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Press watchdog condemns 'mounting crackdown' in Vietnam

Three online writers in Vietnam who touched on the sensitive topic of China relations have been arrested in a "mounting crackdown" which drew strong condemnation Friday from a global press watchdog.

The New York-based Committee to Protect Journalists

The Committee to Protect Journalists (CPJ)
 (CPJ CPJ Committee to Protect Journalists
CPJ Citizens for Public Justice (Canada)
CPJ Center for Public Justice
CPJ Critical Path Job
CPJ Common Place Journal
CPJ Controlled Pipe Joints
CPJ Cooperative Programming in Java
CPJ Cd Project
) called for the immediate release of Pham Doan Trang, a journalist for prominent news website VietnamNet, and Bui Thanh Hieu, who blogs under the name Nguoi Buon Gio (Wind Trader).

Both were arrested late last week allegedly over "national security" issues.

"Vietnam is already one of the world's worst violators of Internet freedom, and recent actions only underscore that reputation," CPJ's Asia programme director, Bob Dietz, said in a statement.

The mother of another blogger confirmed to AFP (1) (AppleTalk Filing Protocol) The file sharing protocol used in an AppleTalk network. In order for non-Apple networks to access data in an AppleShare server, their protocols must translate into the AFP language. See file sharing protocol.  on Friday that her daughter, Nguyen Ngoc Nhu Quynh Như Quỳnh (real name Lâm Quỳnh Như, born 9 September 1970)[1] is a contemporary Vietnamese singer. Biography
Nhu Quynh was born in the township of Ðông Hà in the Quang Tri prefecture of Vietnam.
, 30, was arrested by about 15 officers around midnight Wednesday at their home in the southern coastal city of Nha Trang Nha Trang (nä träng), city (1989 est. pop. 263,100), E central S Vietnam, a commercial port on the South China Sea. It has an important fishing industry. It was the site of a major U.S. .

Quynh blogged under the name "Me Nam".

Her mother, Nguyen Thi Tuyet Lan, said Quynh was accused of abusing democratic freedoms to infringe upon the interests of the state, a crime which can lead to a prison term.

All three had posted articles about sovereignty issues in the South China Sea, where Vietnam and China are engaged in a boundary dispute over the Spratley and Paracel archipelagos Arctic Ocean
  • Canadian Arctic Archipelago
  • Belcher Islands
  • Queen Elizabeth Islands
  • Franz Josef Land
  • Lofoten
  • New Siberian Islands
  • Novaya Zemlya
  • Severnaya Zemlya

Both Wind Trader and Quynh had also written about a bauxite bauxite (bôk`sīt, bŏk`–), mixture of hydrated aluminum oxides usually containing oxides of iron and silicon in varying quantities.  mining project which is controversial partly because a Chinese company has been granted a major contract.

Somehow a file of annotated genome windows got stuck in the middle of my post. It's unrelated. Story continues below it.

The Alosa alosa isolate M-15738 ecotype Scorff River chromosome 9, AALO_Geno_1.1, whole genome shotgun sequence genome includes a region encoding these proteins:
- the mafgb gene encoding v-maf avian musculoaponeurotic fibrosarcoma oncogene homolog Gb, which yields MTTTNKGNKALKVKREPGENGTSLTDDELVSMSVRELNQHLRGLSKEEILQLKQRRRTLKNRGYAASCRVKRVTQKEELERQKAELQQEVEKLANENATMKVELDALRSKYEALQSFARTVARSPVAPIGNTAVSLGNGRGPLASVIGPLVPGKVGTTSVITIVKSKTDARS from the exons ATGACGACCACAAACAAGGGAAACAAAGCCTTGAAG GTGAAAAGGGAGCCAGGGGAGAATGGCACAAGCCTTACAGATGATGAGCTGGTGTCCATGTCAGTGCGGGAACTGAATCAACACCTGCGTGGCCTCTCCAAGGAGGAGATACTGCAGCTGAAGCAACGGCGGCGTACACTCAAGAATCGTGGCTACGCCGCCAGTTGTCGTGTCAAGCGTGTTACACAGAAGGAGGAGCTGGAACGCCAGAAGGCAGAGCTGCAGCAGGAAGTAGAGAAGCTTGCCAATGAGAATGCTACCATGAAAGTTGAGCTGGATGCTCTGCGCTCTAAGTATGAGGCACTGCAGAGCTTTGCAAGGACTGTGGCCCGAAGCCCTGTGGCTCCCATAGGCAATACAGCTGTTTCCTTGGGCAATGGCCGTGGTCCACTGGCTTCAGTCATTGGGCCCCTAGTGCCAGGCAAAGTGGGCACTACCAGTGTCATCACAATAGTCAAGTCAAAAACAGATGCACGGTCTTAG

"Growing commercial and diplomatic ties with China are particularly sensitive in Vietnam, given the two neighbouring countries' often antagonistic antagonistic adjective Referring to any combination of 2 or more drugs, which results in a therapeutic effect that is less than the sum of each drug's effect. Cf Additive, Synergism.  history," the CPJ said in a statement.

Quynh's mother said that on July 20 she wore a T-shirt calling for the cancellation of the bauxite project and announcing Vietnamese sovereignty over the Paracels and Spratleys.

A foreign diplomat, who asked not to be named, said Quynh had gone "a step further" than blogging by producing the T-shirts. The other blogger and journalist were also involved with the T-shirt venture, the diplomat said.

The detained de·tain  
tr.v. de·tained, de·tain·ing, de·tains
1. To keep from proceeding; delay or retard.

2. To keep in custody or temporary confinement:
 VietnamNet reporter wrote in May that China "possesses the conditions to become a regional hegemonist."

She had also shared sensitive information with bloggers and journalists about a Chinese official who called on his Vietnamese counterparts to discipline local newspapers and journalists, the CPJ said, citing the independent Free Journalists' Network of Vietnam.

Nobody at the Chinese embassy could be reached to comment on the allegation.

New York-based Human Rights Watch on Friday called for all charges to be dropped against the three online writers and said the latest arrests are "yet another effort by the Vietnamese government to silence government critics."

A second foreign diplomat said Friday that the arrests are linked to China issues but also to preparations for the Communist Party's 2011 congress.

"The tension's getting higher and higher," said the diplomat, also requesting anonymity. "They want to have everything in order" before the congress, where top leadership positions are decided.

Last week, Vietnamese newspaper reporter Huy Duc was fired after writing comments in a personal blog highlighting human rights abuses committed by Vietnam's former communist ally the Soviet Union.

US ambassador Michael Michalak recently expressed concern over Vietnam's efforts to crack down on the media and to "criminalise Verb 1. criminalise - declare illegal; outlaw; "Marijuana is criminalized in the U.S."
illegalise, illegalize, outlaw, criminalize

nix, prohibit, proscribe, disallow, forbid, interdict, veto - command against; "I forbid you to call me late at night"; "Mother
 free speech."

Vietnam late last year tightened curbs on bloggers to ban views seen as opposing the state or undermining national security. The country's traditional media are all linked to the state.
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Publication:AFP Global Edition
Date:Sep 4, 2009
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